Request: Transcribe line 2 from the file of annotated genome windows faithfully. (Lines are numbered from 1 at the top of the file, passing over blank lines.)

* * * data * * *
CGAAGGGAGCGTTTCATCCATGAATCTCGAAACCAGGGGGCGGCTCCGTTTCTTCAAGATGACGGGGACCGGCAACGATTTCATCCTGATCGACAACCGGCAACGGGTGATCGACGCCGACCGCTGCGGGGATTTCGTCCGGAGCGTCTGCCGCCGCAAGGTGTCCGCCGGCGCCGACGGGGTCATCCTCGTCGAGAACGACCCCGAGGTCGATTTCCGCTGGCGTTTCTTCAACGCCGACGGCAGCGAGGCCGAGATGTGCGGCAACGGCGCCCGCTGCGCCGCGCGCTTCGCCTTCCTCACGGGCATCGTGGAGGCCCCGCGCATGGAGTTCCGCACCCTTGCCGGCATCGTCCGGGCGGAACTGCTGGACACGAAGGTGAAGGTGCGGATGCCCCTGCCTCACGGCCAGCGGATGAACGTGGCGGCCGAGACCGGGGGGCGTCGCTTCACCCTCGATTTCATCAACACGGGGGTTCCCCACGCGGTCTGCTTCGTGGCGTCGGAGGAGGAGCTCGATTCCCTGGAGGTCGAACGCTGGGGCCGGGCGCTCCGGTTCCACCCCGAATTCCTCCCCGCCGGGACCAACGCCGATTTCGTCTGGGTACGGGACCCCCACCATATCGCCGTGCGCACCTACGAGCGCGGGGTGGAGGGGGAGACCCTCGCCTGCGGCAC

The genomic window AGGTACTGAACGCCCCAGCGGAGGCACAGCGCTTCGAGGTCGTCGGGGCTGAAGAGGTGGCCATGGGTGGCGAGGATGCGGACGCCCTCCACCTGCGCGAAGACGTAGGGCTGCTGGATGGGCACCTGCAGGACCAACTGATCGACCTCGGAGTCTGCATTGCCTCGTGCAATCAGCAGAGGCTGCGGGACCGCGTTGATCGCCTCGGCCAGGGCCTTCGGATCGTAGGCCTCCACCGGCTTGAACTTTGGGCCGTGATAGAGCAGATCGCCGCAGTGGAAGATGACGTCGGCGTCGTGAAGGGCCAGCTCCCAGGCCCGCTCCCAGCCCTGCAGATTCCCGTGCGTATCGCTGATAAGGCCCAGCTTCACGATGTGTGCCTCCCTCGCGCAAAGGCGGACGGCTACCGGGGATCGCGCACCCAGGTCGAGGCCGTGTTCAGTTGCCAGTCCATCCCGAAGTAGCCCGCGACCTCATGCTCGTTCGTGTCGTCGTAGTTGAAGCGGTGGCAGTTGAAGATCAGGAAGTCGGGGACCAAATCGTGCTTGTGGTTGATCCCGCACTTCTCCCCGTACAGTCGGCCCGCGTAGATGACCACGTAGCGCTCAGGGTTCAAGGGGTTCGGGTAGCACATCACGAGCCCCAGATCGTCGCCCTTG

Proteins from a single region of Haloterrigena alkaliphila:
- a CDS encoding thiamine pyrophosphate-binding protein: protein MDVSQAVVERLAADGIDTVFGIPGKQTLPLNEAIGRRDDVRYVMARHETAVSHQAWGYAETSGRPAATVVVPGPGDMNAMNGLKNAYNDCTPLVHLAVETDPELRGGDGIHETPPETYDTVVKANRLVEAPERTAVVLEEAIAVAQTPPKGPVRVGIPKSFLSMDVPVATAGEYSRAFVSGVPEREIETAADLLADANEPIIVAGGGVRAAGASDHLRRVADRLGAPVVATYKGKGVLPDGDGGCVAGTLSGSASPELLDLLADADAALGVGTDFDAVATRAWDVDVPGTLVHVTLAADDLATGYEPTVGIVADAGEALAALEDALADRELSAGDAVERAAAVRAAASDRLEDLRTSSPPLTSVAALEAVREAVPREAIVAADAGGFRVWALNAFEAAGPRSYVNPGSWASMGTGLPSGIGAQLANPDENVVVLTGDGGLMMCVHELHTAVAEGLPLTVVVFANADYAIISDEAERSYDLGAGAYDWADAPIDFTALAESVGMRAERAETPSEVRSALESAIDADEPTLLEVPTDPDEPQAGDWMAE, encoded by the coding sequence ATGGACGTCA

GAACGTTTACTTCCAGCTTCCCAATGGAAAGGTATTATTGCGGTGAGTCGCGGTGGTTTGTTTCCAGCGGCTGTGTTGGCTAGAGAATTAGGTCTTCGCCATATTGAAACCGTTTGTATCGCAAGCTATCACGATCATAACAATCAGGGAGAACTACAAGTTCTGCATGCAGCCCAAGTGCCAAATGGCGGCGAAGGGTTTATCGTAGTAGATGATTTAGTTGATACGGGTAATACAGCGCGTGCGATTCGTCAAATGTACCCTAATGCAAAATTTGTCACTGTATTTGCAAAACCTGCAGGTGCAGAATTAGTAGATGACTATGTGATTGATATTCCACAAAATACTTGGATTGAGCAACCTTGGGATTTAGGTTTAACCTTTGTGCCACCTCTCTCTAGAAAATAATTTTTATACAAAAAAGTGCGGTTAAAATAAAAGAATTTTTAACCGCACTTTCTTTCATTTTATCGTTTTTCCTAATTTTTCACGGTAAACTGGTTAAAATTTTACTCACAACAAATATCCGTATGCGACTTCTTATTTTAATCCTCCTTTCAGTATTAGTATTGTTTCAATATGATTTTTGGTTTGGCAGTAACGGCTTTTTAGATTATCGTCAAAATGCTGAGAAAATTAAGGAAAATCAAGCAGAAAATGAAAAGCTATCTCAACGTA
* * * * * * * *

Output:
The genomic window AGGTACTGAACGCCCCAGCGGAGGCACAGCGCTTCGAGGTCGTCGGGGCTGAAGAGGTGGCCATGGGTGGCGAGGATGCGGACGCCCTCCACCTGCGCGAAGACGTAGGGCTGCTGGATGGGCACCTGCAGGACCAACTGATCGACCTCGGAGTCTGCATTGCCTCGTGCAATCAGCAGAGGCTGCGGGACCGCGTTGATCGCCTCGGCCAGGGCCTTCGGATCGTAGGCCTCCACCGGCTTGAACTTTGGGCCGTGATAGAGCAGATCGCCGCAGTGGAAGATGACGTCGGCGTCGTGAAGGGCCAGCTCCCAGGCCCGCTCCCAGCCCTGCAGATTCCCGTGCGTATCGCTGATAAGGCCCAGCTTCACGATGTGTGCCTCCCTCGCGCAAAGGCGGACGGCTACCGGGGATCGCGCACCCAGGTCGAGGCCGTGTTCAGTTGCCAGTCCATCCCGAAGTAGCCCGCGACCTCATGCTCGTTCGTGTCGTCGTAGTTGAAGCGGTGGCAGTTGAAGATCAGGAAGTCGGGGACCAAATCGTGCTTGTGGTTGATCCCGCACTTCTCCCCGTACAGTCGGCCCGCGTAGATGACCACGTAGCGCTCAGGGTTCAAGGGGTTCGGGTAGCACATCACGAGCCCCAGATCGTCGCCCTTG